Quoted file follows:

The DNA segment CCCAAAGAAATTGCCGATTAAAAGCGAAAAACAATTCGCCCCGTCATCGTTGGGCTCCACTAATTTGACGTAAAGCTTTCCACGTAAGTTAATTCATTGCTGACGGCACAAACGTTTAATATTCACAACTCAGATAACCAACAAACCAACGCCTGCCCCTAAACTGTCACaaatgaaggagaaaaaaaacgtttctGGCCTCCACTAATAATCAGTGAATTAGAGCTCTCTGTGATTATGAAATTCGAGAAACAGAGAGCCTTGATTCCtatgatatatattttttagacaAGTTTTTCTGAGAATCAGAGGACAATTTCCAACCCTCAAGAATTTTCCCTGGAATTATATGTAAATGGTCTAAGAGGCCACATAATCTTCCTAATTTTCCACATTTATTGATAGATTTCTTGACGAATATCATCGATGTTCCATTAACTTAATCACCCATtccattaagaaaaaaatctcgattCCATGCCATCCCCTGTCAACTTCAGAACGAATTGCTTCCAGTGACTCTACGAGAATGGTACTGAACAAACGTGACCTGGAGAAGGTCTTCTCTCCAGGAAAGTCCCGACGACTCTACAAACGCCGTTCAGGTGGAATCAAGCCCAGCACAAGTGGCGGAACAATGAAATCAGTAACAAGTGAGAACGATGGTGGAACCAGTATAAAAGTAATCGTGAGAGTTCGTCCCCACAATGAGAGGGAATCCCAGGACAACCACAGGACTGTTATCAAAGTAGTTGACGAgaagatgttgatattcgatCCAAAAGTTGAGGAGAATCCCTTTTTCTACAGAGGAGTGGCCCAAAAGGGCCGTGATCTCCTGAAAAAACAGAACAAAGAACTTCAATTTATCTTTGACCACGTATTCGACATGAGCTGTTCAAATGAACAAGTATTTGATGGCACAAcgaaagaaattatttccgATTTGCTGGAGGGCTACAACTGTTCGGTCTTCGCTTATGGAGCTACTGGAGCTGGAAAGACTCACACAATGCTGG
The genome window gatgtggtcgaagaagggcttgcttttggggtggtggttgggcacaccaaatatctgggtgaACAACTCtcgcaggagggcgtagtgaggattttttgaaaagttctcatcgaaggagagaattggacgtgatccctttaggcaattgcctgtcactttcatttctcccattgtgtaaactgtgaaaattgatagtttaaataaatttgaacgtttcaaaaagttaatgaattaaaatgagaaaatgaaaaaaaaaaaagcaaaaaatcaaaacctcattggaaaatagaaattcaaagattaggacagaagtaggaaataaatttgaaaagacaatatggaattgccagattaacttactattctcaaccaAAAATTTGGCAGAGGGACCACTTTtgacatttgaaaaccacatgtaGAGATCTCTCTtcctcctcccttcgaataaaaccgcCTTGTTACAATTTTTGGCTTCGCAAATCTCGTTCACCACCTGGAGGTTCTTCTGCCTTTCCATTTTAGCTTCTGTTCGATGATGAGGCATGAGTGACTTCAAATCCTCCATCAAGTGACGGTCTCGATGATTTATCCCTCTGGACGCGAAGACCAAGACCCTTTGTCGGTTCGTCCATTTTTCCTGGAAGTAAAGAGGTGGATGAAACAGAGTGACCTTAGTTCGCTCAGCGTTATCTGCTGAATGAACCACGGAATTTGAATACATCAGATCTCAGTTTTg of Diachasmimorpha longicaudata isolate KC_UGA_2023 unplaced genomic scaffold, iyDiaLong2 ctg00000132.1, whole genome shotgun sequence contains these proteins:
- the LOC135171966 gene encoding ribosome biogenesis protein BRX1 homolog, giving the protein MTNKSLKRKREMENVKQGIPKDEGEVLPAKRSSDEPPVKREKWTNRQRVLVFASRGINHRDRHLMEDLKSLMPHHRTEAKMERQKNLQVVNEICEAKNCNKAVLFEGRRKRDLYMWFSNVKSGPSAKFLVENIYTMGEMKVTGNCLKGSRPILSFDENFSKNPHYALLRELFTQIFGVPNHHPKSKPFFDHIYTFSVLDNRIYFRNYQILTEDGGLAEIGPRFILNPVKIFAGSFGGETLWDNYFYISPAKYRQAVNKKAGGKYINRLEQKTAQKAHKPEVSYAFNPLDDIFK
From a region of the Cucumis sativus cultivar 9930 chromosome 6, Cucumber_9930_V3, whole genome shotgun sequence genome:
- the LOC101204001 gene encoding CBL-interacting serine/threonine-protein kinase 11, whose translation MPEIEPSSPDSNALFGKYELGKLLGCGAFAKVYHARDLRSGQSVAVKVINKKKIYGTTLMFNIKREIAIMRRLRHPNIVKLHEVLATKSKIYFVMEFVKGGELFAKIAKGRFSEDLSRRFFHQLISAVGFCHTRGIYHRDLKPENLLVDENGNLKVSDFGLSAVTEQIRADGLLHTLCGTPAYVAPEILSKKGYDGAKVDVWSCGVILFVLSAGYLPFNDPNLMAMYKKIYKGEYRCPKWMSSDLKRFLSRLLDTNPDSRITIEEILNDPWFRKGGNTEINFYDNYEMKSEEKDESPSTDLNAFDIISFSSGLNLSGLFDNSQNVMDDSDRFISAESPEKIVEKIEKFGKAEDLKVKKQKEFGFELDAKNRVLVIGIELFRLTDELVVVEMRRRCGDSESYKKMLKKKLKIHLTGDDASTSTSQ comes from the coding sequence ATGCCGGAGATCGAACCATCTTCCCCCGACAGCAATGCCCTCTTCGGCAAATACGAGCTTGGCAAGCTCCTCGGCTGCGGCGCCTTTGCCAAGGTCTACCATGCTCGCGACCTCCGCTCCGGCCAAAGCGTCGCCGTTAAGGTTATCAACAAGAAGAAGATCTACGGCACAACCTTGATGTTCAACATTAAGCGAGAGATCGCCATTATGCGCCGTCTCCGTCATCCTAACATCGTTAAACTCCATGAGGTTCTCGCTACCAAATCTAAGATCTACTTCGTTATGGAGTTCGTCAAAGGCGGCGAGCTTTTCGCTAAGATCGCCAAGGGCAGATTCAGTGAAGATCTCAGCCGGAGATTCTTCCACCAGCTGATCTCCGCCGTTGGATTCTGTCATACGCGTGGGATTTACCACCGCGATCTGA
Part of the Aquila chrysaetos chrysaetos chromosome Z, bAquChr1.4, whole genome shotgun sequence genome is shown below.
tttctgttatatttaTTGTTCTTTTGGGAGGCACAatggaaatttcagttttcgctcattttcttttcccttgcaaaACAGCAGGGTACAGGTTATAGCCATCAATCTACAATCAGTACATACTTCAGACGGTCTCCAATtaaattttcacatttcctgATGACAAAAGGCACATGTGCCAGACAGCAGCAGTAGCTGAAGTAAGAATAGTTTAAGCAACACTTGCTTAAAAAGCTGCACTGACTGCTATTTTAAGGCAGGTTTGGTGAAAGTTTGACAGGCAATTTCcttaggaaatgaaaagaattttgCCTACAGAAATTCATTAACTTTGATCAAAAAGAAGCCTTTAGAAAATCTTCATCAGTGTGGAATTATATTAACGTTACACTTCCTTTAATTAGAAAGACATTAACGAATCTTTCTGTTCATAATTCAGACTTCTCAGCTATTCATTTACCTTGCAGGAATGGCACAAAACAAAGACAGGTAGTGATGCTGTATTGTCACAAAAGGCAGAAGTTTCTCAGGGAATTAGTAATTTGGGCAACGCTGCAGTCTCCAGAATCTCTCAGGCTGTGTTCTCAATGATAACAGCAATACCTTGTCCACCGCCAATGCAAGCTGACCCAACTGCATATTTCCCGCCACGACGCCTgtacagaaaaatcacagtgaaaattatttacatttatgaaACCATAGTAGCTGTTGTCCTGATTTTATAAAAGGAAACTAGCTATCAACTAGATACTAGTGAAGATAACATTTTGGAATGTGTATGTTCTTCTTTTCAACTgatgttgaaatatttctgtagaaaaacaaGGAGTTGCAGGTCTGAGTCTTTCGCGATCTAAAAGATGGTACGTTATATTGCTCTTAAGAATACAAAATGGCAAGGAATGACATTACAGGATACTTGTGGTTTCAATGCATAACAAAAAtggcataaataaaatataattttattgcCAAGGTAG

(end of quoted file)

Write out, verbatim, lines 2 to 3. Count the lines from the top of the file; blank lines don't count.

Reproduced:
The genome window gatgtggtcgaagaagggcttgcttttggggtggtggttgggcacaccaaatatctgggtgaACAACTCtcgcaggagggcgtagtgaggattttttgaaaagttctcatcgaaggagagaattggacgtgatccctttaggcaattgcctgtcactttcatttctcccattgtgtaaactgtgaaaattgatagtttaaataaatttgaacgtttcaaaaagttaatgaattaaaatgagaaaatgaaaaaaaaaaaagcaaaaaatcaaaacctcattggaaaatagaaattcaaagattaggacagaagtaggaaataaatttgaaaagacaatatggaattgccagattaacttactattctcaaccaAAAATTTGGCAGAGGGACCACTTTtgacatttgaaaaccacatgtaGAGATCTCTCTtcctcctcccttcgaataaaaccgcCTTGTTACAATTTTTGGCTTCGCAAATCTCGTTCACCACCTGGAGGTTCTTCTGCCTTTCCATTTTAGCTTCTGTTCGATGATGAGGCATGAGTGACTTCAAATCCTCCATCAAGTGACGGTCTCGATGATTTATCCCTCTGGACGCGAAGACCAAGACCCTTTGTCGGTTCGTCCATTTTTCCTGGAAGTAAAGAGGTGGATGAAACAGAGTGACCTTAGTTCGCTCAGCGTTATCTGCTGAATGAACCACGGAATTTGAATACATCAGATCTCAGTTTTg of Diachasmimorpha longicaudata isolate KC_UGA_2023 unplaced genomic scaffold, iyDiaLong2 ctg00000132.1, whole genome shotgun sequence contains these proteins:
- the LOC135171966 gene encoding ribosome biogenesis protein BRX1 homolog, giving the protein MTNKSLKRKREMENVKQGIPKDEGEVLPAKRSSDEPPVKREKWTNRQRVLVFASRGINHRDRHLMEDLKSLMPHHRTEAKMERQKNLQVVNEICEAKNCNKAVLFEGRRKRDLYMWFSNVKSGPSAKFLVENIYTMGEMKVTGNCLKGSRPILSFDENFSKNPHYALLRELFTQIFGVPNHHPKSKPFFDHIYTFSVLDNRIYFRNYQILTEDGGLAEIGPRFILNPVKIFAGSFGGETLWDNYFYISPAKYRQAVNKKAGGKYINRLEQKTAQKAHKPEVSYAFNPLDDIFK